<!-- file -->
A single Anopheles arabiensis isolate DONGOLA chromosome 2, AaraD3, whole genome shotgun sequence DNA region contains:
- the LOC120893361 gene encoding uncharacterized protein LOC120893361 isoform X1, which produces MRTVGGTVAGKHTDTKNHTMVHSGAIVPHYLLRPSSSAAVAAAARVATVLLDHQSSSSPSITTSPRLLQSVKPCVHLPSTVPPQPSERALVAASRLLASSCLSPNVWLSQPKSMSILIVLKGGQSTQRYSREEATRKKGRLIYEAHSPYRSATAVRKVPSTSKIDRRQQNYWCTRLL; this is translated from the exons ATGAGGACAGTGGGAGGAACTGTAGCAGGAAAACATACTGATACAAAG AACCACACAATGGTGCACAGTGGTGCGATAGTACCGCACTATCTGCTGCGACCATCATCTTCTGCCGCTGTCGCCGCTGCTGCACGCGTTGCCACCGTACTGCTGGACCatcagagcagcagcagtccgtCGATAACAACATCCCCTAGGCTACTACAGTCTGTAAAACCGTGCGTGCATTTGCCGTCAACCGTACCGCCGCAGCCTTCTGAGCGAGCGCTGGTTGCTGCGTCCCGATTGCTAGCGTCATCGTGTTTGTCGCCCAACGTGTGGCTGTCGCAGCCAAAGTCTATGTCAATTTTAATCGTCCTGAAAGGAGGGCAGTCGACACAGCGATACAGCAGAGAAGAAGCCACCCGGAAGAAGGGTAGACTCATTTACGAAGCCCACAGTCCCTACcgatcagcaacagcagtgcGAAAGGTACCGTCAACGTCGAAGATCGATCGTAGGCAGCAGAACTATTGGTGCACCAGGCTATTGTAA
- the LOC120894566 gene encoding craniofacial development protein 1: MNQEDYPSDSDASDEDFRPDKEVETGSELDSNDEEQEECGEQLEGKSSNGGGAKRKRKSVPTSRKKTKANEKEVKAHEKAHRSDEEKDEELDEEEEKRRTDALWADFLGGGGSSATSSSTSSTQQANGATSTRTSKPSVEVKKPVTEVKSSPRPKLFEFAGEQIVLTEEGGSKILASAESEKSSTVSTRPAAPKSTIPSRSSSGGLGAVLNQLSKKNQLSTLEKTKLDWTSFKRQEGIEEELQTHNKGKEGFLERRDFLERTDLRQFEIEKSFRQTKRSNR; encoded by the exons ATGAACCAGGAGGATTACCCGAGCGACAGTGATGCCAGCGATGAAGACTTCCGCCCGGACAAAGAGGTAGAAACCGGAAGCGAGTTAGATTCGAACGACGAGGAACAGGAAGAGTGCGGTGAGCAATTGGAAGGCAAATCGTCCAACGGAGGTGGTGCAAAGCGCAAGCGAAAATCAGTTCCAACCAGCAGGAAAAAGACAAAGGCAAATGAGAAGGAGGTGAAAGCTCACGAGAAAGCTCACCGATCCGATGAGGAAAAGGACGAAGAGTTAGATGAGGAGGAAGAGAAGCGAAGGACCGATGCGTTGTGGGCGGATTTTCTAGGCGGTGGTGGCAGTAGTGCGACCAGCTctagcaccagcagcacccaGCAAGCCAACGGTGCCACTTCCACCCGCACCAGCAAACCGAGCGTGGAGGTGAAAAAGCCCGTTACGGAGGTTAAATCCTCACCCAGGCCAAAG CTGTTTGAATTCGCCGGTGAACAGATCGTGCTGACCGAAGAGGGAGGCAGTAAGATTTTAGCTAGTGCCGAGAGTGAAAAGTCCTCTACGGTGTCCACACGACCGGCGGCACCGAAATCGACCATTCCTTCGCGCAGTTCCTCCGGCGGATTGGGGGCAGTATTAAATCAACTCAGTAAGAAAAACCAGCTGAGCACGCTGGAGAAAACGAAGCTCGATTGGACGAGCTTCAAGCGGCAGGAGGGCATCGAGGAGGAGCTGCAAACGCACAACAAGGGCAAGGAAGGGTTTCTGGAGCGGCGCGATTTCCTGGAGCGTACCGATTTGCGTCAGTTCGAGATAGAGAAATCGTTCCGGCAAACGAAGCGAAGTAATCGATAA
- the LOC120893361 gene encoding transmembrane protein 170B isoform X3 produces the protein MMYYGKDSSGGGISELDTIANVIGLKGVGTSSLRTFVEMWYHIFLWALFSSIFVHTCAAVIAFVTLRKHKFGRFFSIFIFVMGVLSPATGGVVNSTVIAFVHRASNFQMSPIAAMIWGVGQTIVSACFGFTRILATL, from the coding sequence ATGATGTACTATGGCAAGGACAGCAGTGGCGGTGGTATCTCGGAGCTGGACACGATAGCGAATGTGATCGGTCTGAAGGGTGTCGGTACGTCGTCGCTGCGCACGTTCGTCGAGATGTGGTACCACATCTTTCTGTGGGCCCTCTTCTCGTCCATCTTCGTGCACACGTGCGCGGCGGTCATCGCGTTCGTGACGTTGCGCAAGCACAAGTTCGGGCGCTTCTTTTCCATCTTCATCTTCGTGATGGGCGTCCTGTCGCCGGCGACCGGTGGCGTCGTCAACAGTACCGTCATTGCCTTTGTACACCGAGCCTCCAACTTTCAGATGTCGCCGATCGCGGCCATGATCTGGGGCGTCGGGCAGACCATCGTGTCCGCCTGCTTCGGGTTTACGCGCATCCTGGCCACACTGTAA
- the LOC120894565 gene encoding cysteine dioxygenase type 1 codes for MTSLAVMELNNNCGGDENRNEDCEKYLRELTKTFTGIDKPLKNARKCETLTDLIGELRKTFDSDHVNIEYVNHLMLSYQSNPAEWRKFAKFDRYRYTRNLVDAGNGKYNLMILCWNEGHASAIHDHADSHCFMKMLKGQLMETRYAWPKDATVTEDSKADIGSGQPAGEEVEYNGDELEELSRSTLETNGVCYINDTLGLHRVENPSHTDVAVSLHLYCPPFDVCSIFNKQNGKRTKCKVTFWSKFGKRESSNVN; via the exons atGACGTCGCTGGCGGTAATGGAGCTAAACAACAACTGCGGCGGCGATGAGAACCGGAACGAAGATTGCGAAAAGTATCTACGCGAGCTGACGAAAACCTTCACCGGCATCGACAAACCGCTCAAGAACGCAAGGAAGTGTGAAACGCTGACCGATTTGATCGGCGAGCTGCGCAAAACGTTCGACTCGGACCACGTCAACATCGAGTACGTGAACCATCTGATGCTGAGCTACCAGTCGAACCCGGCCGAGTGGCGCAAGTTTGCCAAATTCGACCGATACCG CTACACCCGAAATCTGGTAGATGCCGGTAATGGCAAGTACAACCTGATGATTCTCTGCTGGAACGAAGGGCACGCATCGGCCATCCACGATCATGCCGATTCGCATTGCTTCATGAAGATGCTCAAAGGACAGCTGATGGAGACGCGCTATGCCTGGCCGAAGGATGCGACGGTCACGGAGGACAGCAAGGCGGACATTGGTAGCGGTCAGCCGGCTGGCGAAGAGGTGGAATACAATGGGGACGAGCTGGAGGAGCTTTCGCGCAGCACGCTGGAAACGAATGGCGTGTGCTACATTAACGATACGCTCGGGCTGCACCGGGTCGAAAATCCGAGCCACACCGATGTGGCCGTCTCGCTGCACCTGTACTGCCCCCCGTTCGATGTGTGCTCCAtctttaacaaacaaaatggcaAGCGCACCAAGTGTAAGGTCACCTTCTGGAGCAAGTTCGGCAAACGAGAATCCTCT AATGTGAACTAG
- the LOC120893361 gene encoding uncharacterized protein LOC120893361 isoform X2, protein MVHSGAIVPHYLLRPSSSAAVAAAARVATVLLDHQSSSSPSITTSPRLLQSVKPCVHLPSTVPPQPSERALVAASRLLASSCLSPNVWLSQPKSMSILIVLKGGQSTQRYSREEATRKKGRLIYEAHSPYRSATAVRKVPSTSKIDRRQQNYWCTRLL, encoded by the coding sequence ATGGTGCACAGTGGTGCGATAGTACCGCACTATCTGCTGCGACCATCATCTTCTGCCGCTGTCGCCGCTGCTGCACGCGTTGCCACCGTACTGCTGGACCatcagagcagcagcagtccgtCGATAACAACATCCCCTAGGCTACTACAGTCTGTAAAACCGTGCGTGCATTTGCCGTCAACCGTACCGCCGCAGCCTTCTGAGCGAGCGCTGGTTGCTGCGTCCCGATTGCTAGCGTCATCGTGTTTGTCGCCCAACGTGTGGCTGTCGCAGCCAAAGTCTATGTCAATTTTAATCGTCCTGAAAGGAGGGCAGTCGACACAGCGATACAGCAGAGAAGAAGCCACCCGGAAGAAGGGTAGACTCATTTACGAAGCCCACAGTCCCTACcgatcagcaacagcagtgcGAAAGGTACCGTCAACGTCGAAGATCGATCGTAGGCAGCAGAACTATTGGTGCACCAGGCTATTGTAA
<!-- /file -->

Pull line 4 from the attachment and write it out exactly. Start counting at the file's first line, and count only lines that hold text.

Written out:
- the LOC120893361 gene encoding transmembrane protein 170B isoform X3 produces the protein MMYYGKDSSGGGISELDTIANVIGLKGVGTSSLRTFVEMWYHIFLWALFSSIFVHTCAAVIAFVTLRKHKFGRFFSIFIFVMGVLSPATGGVVNSTVIAFVHRASNFQMSPIAAMIWGVGQTIVSACFGFTRILATL, from the coding sequence ATGATGTACTATGGCAAGGACAGCAGTGGCGGTGGTATCTCGGAGCTGGACACGATAGCGAATGTGATCGGTCTGAAGGGTGTCGGTACGTCGTCGCTGCGCACGTTCGTCGAGATGTGGTACCACATCTTTCTGTGGGCCCTCTTCTCGTCCATCTTCGTGCACACGTGCGCGGCGGTCATCGCGTTCGTGACGTTGCGCAAGCACAAGTTCGGGCGCTTCTTTTCCATCTTCATCTTCGTGATGGGCGTCCTGTCGCCGGCGACCGGTGGCGTCGTCAACAGTACCGTCATTGCCTTTGTACACCGAGCCTCCAACTTTCAGATGTCGCCGATCGCGGCCATGATCTGGGGCGTCGGGCAGACCATCGTGTCCGCCTGCTTCGGGTTTACGCGCATCCTGGCCACACTGTAA